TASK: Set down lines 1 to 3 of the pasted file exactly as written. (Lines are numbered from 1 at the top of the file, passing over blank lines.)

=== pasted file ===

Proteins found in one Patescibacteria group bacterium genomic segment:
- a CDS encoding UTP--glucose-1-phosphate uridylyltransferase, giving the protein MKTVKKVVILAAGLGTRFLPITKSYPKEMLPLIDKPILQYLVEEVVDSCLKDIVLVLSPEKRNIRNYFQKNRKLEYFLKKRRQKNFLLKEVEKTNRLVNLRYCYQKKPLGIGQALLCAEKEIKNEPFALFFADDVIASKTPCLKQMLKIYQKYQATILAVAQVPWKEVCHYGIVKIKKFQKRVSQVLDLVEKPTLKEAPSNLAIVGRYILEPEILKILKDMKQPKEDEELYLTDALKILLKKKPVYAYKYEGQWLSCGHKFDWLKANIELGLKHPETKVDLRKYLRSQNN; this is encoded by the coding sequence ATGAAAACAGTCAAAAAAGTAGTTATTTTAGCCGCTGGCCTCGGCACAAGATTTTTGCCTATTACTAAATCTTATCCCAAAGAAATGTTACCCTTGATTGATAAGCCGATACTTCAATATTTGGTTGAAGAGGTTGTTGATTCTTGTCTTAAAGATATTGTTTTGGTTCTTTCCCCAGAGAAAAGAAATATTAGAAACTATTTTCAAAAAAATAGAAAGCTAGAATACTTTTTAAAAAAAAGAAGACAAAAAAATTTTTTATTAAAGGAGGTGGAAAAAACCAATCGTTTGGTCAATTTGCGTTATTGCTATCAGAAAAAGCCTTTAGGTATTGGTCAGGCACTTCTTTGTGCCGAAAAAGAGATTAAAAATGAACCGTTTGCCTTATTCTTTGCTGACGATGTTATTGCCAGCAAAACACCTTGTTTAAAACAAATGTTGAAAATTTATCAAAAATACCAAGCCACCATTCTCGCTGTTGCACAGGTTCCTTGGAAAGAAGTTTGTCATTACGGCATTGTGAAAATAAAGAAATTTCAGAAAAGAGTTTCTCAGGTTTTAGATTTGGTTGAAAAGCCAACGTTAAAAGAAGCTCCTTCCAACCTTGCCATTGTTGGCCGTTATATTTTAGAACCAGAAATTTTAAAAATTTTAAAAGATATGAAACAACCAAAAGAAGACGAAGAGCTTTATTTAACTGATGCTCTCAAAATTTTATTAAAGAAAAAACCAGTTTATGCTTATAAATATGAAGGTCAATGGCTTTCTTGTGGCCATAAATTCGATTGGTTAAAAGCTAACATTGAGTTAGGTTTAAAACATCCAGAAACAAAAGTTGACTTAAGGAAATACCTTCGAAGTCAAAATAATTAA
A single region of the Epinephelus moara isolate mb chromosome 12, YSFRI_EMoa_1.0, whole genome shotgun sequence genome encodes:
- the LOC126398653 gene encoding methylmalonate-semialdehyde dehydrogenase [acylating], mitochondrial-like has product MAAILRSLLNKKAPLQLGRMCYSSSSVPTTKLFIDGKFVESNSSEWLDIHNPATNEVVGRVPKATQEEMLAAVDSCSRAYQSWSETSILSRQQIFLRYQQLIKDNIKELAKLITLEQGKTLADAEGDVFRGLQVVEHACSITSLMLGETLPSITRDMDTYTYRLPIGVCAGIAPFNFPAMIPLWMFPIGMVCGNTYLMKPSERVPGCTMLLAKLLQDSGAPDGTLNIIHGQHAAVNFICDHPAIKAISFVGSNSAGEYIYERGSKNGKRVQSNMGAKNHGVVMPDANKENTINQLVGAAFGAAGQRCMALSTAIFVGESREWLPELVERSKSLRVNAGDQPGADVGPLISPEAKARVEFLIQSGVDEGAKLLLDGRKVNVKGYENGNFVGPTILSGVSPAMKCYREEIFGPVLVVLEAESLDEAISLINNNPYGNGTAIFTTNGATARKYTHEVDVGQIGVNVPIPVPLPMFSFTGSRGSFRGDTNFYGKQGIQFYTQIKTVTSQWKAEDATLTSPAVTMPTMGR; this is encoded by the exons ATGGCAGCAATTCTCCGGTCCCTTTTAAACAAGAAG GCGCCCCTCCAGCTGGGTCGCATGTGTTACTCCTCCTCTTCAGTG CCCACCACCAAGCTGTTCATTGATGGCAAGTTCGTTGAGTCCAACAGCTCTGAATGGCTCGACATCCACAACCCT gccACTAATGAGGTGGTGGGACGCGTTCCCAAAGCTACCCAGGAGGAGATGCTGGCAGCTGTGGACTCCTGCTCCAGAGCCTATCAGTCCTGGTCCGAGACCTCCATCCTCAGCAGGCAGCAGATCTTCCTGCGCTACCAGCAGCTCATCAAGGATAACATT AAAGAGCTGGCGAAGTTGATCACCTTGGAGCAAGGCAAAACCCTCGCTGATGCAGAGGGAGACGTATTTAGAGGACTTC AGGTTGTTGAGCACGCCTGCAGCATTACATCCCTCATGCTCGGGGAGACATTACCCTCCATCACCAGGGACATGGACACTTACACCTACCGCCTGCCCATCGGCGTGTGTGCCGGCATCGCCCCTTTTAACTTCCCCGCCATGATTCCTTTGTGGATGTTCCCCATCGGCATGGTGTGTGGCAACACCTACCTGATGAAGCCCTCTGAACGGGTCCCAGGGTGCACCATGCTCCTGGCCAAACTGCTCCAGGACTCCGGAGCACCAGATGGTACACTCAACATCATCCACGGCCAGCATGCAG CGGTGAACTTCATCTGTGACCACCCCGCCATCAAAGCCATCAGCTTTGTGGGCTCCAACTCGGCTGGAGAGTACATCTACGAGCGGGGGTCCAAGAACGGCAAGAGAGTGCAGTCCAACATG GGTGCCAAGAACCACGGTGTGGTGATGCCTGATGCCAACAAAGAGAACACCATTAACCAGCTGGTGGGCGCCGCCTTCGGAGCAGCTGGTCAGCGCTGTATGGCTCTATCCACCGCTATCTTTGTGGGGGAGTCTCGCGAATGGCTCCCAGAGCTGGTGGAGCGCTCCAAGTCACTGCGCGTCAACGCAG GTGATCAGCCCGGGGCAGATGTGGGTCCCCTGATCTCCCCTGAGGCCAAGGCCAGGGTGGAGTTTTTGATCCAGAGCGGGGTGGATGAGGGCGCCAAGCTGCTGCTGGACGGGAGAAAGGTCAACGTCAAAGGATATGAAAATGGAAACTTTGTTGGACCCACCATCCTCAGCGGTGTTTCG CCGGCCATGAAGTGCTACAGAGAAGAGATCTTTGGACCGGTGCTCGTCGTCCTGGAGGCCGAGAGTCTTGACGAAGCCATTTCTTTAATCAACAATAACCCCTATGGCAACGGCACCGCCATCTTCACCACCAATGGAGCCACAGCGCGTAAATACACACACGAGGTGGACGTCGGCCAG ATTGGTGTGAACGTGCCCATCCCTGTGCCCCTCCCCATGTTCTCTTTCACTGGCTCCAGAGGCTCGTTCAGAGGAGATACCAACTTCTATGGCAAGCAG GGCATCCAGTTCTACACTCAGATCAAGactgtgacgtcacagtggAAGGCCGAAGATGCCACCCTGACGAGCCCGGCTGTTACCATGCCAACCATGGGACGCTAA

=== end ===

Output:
Proteins found in one Patescibacteria group bacterium genomic segment:
- a CDS encoding UTP--glucose-1-phosphate uridylyltransferase, giving the protein MKTVKKVVILAAGLGTRFLPITKSYPKEMLPLIDKPILQYLVEEVVDSCLKDIVLVLSPEKRNIRNYFQKNRKLEYFLKKRRQKNFLLKEVEKTNRLVNLRYCYQKKPLGIGQALLCAEKEIKNEPFALFFADDVIASKTPCLKQMLKIYQKYQATILAVAQVPWKEVCHYGIVKIKKFQKRVSQVLDLVEKPTLKEAPSNLAIVGRYILEPEILKILKDMKQPKEDEELYLTDALKILLKKKPVYAYKYEGQWLSCGHKFDWLKANIELGLKHPETKVDLRKYLRSQNN; this is encoded by the coding sequence ATGAAAACAGTCAAAAAAGTAGTTATTTTAGCCGCTGGCCTCGGCACAAGATTTTTGCCTATTACTAAATCTTATCCCAAAGAAATGTTACCCTTGATTGATAAGCCGATACTTCAATATTTGGTTGAAGAGGTTGTTGATTCTTGTCTTAAAGATATTGTTTTGGTTCTTTCCCCAGAGAAAAGAAATATTAGAAACTATTTTCAAAAAAATAGAAAGCTAGAATACTTTTTAAAAAAAAGAAGACAAAAAAATTTTTTATTAAAGGAGGTGGAAAAAACCAATCGTTTGGTCAATTTGCGTTATTGCTATCAGAAAAAGCCTTTAGGTATTGGTCAGGCACTTCTTTGTGCCGAAAAAGAGATTAAAAATGAACCGTTTGCCTTATTCTTTGCTGACGATGTTATTGCCAGCAAAACACCTTGTTTAAAACAAATGTTGAAAATTTATCAAAAATACCAAGCCACCATTCTCGCTGTTGCACAGGTTCCTTGGAAAGAAGTTTGTCATTACGGCATTGTGAAAATAAAGAAATTTCAGAAAAGAGTTTCTCAGGTTTTAGATTTGGTTGAAAAGCCAACGTTAAAAGAAGCTCCTTCCAACCTTGCCATTGTTGGCCGTTATATTTTAGAACCAGAAATTTTAAAAATTTTAAAAGATATGAAACAACCAAAAGAAGACGAAGAGCTTTATTTAACTGATGCTCTCAAAATTTTATTAAAGAAAAAACCAGTTTATGCTTATAAATATGAAGGTCAATGGCTTTCTTGTGGCCATAAATTCGATTGGTTAAAAGCTAACATTGAGTTAGGTTTAAAACATCCAGAAACAAAAGTTGACTTAAGGAAATACCTTCGAAGTCAAAATAATTAA
A single region of the Epinephelus moara isolate mb chromosome 12, YSFRI_EMoa_1.0, whole genome shotgun sequence genome encodes: